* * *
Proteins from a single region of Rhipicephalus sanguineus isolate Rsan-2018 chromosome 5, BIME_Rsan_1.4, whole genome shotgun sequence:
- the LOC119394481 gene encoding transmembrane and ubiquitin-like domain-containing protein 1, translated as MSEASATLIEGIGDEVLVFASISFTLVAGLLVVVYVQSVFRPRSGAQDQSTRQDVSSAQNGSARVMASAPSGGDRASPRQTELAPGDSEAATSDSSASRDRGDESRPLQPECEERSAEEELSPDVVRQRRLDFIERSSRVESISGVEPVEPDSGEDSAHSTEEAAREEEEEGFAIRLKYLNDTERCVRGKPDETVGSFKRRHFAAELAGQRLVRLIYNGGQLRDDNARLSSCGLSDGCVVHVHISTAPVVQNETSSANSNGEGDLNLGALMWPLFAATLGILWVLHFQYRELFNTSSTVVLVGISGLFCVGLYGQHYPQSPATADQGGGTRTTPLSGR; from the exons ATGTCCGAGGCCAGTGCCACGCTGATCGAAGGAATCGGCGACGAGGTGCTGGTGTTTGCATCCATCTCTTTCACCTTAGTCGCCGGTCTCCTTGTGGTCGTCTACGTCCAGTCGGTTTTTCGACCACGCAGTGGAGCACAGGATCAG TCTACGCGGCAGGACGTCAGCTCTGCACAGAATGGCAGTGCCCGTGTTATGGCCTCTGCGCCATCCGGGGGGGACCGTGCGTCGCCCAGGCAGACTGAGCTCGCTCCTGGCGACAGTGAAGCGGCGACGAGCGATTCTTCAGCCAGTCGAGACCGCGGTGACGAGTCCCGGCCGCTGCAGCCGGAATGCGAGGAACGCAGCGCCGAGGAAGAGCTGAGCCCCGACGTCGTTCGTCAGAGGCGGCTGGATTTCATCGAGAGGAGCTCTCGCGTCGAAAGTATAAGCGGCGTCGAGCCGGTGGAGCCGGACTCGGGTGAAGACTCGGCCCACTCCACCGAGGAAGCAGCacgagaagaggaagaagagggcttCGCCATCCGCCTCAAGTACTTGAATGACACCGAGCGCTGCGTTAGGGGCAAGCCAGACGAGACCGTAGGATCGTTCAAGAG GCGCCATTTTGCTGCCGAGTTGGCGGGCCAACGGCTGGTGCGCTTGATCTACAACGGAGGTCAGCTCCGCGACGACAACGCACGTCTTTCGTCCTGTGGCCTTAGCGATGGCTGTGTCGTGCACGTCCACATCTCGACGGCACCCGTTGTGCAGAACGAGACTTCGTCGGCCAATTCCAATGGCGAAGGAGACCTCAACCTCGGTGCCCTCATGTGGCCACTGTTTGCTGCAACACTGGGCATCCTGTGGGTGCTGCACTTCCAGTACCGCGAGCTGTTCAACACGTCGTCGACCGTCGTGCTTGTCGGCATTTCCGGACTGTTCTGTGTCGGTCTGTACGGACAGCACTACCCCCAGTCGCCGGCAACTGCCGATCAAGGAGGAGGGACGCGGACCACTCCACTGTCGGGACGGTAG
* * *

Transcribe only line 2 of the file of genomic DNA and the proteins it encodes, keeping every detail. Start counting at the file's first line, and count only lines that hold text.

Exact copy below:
- the LOC119394481 gene encoding transmembrane and ubiquitin-like domain-containing protein 1, translated as MSEASATLIEGIGDEVLVFASISFTLVAGLLVVVYVQSVFRPRSGAQDQSTRQDVSSAQNGSARVMASAPSGGDRASPRQTELAPGDSEAATSDSSASRDRGDESRPLQPECEERSAEEELSPDVVRQRRLDFIERSSRVESISGVEPVEPDSGEDSAHSTEEAAREEEEEGFAIRLKYLNDTERCVRGKPDETVGSFKRRHFAAELAGQRLVRLIYNGGQLRDDNARLSSCGLSDGCVVHVHISTAPVVQNETSSANSNGEGDLNLGALMWPLFAATLGILWVLHFQYRELFNTSSTVVLVGISGLFCVGLYGQHYPQSPATADQGGGTRTTPLSGR; from the exons ATGTCCGAGGCCAGTGCCACGCTGATCGAAGGAATCGGCGACGAGGTGCTGGTGTTTGCATCCATCTCTTTCACCTTAGTCGCCGGTCTCCTTGTGGTCGTCTACGTCCAGTCGGTTTTTCGACCACGCAGTGGAGCACAGGATCAG TCTACGCGGCAGGACGTCAGCTCTGCACAGAATGGCAGTGCCCGTGTTATGGCCTCTGCGCCATCCGGGGGGGACCGTGCGTCGCCCAGGCAGACTGAGCTCGCTCCTGGCGACAGTGAAGCGGCGACGAGCGATTCTTCAGCCAGTCGAGACCGCGGTGACGAGTCCCGGCCGCTGCAGCCGGAATGCGAGGAACGCAGCGCCGAGGAAGAGCTGAGCCCCGACGTCGTTCGTCAGAGGCGGCTGGATTTCATCGAGAGGAGCTCTCGCGTCGAAAGTATAAGCGGCGTCGAGCCGGTGGAGCCGGACTCGGGTGAAGACTCGGCCCACTCCACCGAGGAAGCAGCacgagaagaggaagaagagggcttCGCCATCCGCCTCAAGTACTTGAATGACACCGAGCGCTGCGTTAGGGGCAAGCCAGACGAGACCGTAGGATCGTTCAAGAG GCGCCATTTTGCTGCCGAGTTGGCGGGCCAACGGCTGGTGCGCTTGATCTACAACGGAGGTCAGCTCCGCGACGACAACGCACGTCTTTCGTCCTGTGGCCTTAGCGATGGCTGTGTCGTGCACGTCCACATCTCGACGGCACCCGTTGTGCAGAACGAGACTTCGTCGGCCAATTCCAATGGCGAAGGAGACCTCAACCTCGGTGCCCTCATGTGGCCACTGTTTGCTGCAACACTGGGCATCCTGTGGGTGCTGCACTTCCAGTACCGCGAGCTGTTCAACACGTCGTCGACCGTCGTGCTTGTCGGCATTTCCGGACTGTTCTGTGTCGGTCTGTACGGACAGCACTACCCCCAGTCGCCGGCAACTGCCGATCAAGGAGGAGGGACGCGGACCACTCCACTGTCGGGACGGTAG